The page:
If you are here because you received a book from me then please leave a comment on the page letting me know what you thought.

Don’t forget to register the book on Book Crossing and pass the book on.

To follow: An additional page about Seamus Heaney and why I selected the poems I’ve highlighted.

  1. How did you decide which of your blog readers received a copy? Is it too late to apply?

    • Hi

      The competition is open until next Sat at 5. You need to post a message saying why you want the book and what you are going to do when you’ve read it. I’ll probably put all entries into a hat and pick two.

      Look forward to your message

      Kirsty

  2. Gwen says, she has read right through the book but had a job to understand as the poems do not rhyme. One or two, “Digging, & Blackberry Picking” told a good story but others hard to follow.
    Graham says, I read 4 of the favourites and can’t say that I enjoyed the reading, but like Gwen I enjoyed some of the stories. Sorry this is not what I would call poetry, I would prefer Wm Barnes for Dorset Dialect and historic story telling, Edward Lear & Spike Milligan for a bit of nonsense. I suppose it’s a good job we’re not all the same.

  3. Hi Gwen and Graham

    Thanks for giving it a try, sorry you didn’t enjoy.
    I agree that they tell a good story.
    I don’t think poetry has to rhyme (but maybe that’s because I find it hard to get my own poetry to rhyme). Like Spike Milligan too.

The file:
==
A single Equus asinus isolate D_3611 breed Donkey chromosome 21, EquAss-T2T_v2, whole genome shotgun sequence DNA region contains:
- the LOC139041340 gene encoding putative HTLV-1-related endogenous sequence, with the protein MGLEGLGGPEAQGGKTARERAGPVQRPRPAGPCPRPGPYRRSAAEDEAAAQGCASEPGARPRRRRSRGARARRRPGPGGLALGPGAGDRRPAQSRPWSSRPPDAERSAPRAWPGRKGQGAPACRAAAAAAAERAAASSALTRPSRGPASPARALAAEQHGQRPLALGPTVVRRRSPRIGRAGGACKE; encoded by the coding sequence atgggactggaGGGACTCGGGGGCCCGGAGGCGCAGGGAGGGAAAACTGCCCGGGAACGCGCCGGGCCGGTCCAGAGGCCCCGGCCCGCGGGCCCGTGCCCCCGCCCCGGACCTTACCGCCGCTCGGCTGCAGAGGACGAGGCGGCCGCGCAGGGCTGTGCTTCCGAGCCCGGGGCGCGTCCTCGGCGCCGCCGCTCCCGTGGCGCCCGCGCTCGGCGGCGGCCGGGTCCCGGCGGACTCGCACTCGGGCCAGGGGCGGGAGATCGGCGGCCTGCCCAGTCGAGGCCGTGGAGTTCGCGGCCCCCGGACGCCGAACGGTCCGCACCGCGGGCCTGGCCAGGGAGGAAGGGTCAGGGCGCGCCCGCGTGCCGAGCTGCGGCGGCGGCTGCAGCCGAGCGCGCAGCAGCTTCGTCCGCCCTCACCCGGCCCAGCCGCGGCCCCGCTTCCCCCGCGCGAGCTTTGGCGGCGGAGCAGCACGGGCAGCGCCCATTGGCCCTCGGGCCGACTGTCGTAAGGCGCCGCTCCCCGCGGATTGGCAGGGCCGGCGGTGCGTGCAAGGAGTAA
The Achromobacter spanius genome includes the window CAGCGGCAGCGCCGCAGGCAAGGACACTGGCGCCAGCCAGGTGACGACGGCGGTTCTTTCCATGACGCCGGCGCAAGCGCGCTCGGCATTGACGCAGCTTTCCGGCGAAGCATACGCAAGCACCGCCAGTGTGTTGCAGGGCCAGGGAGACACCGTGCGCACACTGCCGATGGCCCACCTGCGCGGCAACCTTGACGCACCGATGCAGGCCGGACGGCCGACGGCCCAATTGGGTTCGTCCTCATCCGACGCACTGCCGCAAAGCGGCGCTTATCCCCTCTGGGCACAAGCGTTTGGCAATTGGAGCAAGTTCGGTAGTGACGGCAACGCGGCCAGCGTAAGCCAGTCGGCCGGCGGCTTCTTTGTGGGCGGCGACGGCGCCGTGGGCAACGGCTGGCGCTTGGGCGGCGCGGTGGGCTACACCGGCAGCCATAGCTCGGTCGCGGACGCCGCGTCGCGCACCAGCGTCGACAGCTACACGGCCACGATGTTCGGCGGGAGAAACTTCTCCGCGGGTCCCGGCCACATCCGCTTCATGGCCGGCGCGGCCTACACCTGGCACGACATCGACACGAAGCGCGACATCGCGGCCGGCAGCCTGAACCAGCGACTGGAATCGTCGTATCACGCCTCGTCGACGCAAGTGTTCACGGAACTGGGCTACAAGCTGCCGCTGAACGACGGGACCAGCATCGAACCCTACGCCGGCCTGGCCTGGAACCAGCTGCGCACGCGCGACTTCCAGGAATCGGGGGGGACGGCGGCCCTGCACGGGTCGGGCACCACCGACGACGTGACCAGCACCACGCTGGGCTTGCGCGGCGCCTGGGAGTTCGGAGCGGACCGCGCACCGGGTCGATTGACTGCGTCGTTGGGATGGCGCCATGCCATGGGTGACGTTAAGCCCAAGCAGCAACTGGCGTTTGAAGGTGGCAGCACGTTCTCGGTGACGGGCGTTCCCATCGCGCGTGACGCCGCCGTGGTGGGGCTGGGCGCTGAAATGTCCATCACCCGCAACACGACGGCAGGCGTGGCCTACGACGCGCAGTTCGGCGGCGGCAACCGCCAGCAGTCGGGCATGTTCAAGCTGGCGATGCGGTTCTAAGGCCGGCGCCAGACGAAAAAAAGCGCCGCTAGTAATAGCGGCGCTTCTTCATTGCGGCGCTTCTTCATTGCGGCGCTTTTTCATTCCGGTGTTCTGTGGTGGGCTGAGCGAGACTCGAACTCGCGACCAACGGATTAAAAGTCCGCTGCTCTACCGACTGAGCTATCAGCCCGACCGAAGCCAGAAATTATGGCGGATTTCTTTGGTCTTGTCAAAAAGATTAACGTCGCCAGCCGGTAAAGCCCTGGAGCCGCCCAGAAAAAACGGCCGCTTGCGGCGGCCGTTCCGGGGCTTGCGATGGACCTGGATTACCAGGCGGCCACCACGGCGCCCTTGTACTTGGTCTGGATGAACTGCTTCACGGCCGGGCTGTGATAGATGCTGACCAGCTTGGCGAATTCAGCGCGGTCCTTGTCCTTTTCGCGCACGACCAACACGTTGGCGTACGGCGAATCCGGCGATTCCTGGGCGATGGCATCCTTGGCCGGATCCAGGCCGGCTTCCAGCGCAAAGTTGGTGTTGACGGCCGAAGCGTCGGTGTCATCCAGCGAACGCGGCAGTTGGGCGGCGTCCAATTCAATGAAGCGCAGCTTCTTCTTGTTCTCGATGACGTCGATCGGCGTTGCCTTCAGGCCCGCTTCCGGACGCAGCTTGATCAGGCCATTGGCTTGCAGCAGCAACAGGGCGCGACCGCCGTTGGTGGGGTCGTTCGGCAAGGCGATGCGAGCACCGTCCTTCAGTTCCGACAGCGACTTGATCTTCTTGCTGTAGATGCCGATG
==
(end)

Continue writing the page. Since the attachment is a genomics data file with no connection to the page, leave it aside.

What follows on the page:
Don’t forget to pass the book on – thanks.

    Kirsty

  4. Hello Kirsty,

    Just to let you know that No. 47 arrived safely today. I *think* I have caught it on bookcrossing and WBN’s sites correctly, but can’t be sure. I’ll leave another comment when I release it.

    Thanks again.

  1. Pingback: World Book Night – Update | Letters from a Briton

  2. Pingback: Seamus Heaney: New Selected Poems | Letters from a Briton

Please share your thoughts with me!

Fill in your details below or click an icon to log in:

WordPress.com Logo

You are commenting using your WordPress.com account. Log Out / Change )

Twitter picture

You are commenting using your Twitter account. Log Out / Change )

Facebook photo

You are commenting using your Facebook account. Log Out / Change )

Google+ photo

You are commenting using your Google+ account. Log Out / Change )

Connecting to %s

%d bloggers like this: